An Israeli company that developed a 45-75 minute testing kit believes that it could be the key to ensuring that Israel’s hospitals do not crack in the winter. It could also enable Israel to reopen events, theaters and other spaces where large crowds gather.
Rehovot-based AID Genomics, which works in partnership with China’s BGI Group in Israel, said earlier this month that it developed a PCR testing kit that can determine if a person is infected with SARS-CoV-2 in less than two hours – from the time the test is taken until the answer is received – according to the company’s Chief Scientific Officer Izhak Haviv.
The test is low-cost and can be performed by paramedics, as opposed to lab technicians.
In the winter, when hospitals are inundated with patients having respiratory infections and doctors need to determine if they have COVID-19 or seasonal flu, Haviv said a test like his could make all the difference.
Last week, Prof. Dan Ben-David, president and founder of the Shoresh Institution for Socioeconomic Research, described for The Jerusalem Post what will happen during flu season at Israeli hospitals if the results of coronavirus tests take more than a day and up to several days, as they do now:
“The system will be inundated with people who are sick, not necessarily with COVID. Without the ability to distinguish between them, they are taking up the space of someone who needs space in the hospital. That person’s condition deteriorates; people are not treated in time,” Ben-David described. “Extrapolate onward and understand the magnitude. I do not want to even think about what it could look like. We are heading toward a disaster.”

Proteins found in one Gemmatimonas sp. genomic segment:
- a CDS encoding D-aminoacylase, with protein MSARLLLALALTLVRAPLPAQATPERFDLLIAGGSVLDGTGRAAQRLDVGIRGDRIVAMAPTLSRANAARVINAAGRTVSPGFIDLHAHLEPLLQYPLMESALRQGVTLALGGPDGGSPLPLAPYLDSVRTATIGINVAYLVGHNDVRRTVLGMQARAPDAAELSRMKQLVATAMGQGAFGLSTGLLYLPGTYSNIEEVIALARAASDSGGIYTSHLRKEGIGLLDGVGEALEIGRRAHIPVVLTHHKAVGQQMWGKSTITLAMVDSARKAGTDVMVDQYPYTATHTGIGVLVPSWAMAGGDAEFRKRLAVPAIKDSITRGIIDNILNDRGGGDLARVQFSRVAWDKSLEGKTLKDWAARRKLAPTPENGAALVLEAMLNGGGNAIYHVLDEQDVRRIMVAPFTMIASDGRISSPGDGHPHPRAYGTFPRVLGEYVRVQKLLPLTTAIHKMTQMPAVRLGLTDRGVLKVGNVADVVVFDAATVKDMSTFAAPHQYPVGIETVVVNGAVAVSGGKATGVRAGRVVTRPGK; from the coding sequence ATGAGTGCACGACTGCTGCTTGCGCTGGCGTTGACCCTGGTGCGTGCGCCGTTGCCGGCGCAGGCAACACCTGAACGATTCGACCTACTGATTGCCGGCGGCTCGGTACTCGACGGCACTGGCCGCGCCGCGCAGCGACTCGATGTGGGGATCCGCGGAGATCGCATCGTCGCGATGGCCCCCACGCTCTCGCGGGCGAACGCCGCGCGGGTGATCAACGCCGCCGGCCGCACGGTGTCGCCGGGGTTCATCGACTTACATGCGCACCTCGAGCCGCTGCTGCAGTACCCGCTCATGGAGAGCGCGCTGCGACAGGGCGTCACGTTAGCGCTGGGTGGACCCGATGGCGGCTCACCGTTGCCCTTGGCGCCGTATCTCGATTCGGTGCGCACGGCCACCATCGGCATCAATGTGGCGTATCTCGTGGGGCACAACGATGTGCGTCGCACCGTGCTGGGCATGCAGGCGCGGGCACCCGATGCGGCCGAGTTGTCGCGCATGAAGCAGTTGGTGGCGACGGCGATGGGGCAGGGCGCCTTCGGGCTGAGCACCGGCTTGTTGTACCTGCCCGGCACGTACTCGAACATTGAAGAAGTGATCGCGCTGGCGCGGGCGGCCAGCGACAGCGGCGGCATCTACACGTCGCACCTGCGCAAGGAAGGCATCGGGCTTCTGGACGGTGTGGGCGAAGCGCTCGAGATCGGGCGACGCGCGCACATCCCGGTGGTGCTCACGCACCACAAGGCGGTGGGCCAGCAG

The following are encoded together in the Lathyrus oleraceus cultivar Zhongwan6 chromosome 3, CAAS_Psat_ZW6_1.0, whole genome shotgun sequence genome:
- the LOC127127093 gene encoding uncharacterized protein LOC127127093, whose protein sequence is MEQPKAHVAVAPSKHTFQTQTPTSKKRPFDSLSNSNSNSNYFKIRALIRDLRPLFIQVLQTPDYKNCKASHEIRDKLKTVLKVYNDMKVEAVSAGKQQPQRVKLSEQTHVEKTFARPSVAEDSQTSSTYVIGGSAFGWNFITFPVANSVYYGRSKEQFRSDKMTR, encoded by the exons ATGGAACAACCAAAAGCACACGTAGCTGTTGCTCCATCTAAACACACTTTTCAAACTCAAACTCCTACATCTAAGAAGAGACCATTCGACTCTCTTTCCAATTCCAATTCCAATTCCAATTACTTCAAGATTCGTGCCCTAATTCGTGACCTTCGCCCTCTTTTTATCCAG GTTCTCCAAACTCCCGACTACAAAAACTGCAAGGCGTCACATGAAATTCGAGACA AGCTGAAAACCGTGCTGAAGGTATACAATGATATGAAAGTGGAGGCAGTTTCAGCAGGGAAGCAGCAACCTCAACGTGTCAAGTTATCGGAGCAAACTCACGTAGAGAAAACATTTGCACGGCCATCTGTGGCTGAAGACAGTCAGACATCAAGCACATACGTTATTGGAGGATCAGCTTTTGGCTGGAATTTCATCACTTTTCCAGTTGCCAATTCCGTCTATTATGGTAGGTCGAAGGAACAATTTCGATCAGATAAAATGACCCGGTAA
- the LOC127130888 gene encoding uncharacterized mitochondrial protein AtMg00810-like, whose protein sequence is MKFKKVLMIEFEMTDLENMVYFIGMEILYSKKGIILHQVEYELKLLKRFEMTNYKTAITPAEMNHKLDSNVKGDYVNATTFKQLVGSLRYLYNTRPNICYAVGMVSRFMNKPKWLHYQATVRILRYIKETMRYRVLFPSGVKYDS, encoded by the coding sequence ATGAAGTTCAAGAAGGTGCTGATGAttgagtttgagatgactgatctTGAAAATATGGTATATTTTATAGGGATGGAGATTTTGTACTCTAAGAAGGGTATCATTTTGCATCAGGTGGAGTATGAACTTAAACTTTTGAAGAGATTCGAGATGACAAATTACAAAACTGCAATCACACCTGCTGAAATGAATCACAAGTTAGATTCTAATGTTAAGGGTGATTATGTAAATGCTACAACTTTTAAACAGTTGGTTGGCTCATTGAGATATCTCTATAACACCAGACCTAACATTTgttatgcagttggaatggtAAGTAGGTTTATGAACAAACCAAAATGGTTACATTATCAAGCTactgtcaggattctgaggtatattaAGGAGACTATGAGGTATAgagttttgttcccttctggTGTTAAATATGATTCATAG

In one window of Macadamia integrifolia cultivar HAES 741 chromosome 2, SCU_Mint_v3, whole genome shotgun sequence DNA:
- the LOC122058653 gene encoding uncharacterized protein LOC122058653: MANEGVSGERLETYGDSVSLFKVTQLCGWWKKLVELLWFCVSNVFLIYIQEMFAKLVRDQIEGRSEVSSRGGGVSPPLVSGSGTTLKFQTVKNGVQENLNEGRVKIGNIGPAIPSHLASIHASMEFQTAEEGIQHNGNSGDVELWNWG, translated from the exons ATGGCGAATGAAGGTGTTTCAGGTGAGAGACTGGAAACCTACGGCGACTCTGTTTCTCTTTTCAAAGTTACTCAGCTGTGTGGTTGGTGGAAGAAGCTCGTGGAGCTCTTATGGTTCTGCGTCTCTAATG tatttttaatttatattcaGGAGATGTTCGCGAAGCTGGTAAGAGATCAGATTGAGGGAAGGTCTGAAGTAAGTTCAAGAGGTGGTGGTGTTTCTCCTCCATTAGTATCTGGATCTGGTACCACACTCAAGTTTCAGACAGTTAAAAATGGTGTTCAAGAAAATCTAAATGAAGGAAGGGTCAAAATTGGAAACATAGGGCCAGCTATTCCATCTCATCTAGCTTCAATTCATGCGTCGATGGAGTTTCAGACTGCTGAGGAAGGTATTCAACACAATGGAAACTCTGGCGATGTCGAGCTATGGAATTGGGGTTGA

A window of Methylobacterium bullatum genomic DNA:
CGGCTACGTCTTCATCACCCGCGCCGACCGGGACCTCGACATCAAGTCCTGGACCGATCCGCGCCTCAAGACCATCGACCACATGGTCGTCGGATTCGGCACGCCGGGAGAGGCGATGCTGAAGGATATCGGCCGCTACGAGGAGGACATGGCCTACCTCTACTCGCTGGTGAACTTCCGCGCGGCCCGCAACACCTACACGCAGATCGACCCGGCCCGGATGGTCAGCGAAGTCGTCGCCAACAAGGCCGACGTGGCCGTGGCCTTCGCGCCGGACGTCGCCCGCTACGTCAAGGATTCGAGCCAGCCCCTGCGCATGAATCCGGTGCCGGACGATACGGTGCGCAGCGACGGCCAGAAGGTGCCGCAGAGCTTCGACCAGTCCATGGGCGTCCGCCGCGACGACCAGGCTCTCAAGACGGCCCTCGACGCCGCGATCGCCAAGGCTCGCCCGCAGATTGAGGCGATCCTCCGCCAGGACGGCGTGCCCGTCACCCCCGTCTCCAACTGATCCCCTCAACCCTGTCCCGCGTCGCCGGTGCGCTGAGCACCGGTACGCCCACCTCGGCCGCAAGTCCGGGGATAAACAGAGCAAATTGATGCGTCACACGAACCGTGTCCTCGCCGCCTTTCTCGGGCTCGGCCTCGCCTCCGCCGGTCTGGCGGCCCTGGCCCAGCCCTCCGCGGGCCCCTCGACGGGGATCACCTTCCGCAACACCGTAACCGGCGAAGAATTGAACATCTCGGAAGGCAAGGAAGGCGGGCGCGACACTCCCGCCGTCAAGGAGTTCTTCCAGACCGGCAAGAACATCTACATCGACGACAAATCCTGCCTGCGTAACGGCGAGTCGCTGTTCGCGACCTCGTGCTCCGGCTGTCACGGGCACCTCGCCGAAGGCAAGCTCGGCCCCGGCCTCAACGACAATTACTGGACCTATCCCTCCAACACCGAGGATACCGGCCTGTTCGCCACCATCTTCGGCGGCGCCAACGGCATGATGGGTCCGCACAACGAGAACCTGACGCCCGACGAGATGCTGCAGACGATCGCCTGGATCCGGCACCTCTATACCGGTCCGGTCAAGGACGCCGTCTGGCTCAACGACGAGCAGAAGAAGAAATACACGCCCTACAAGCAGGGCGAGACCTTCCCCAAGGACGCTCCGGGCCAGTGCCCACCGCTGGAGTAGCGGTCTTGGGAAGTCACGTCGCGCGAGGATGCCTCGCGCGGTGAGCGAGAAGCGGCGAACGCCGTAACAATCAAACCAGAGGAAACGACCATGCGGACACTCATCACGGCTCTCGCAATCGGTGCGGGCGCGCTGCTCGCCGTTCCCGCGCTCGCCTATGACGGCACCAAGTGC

AID’s test works similarly to the standard PCR molecular swab test, in that a swab is inserted in the nose, extracting RNA for analysis. The RNA is then amplified using enzymes. Haviv said his kit is more sensitive than others and therefore requires less RNA and less amplification time.
The Post spoke to Haviv the day before the government decided to roll out a new set of coronavirus restrictions, which shut down most places of gathering and limited congregating in general to 10 people inside and 20 outside.
Over the weekend, the Coronavirus National Information and Knowledge Center reported information that supported the government’s decision: Large events and gatherings, such as high school end-of-year parties, turned out to be hot spots for mass infections that led to an increase in morbidity, both among the people who attended them and their family members.
“An end-of-year party held in June at the initiative of high school students in the center of the country resulted in the infection of about 40 high school students and at least a similar number of people in their first and second circles of infections,” the report explained.
The aim of the AID Genomics test kit is exactly these kinds of parties, Haviv said, plus sporting events and cultural activities – anywhere that people gather.
The idea would be to test anyone planning to attend the event that morning or a couple of hours before the event, and weed out the people who are infected with corona.
“Only people not currently contagious could attend,” Haviv said. “We could enable large, multi-participant events.”
The kit has still not received regulatory approval, but will be submitted for review worldwide in the next two weeks. The company has provided kits and set up analysis centers at six Health Ministry labs; Haviv said he hopes that the kit will be on the market by the fall.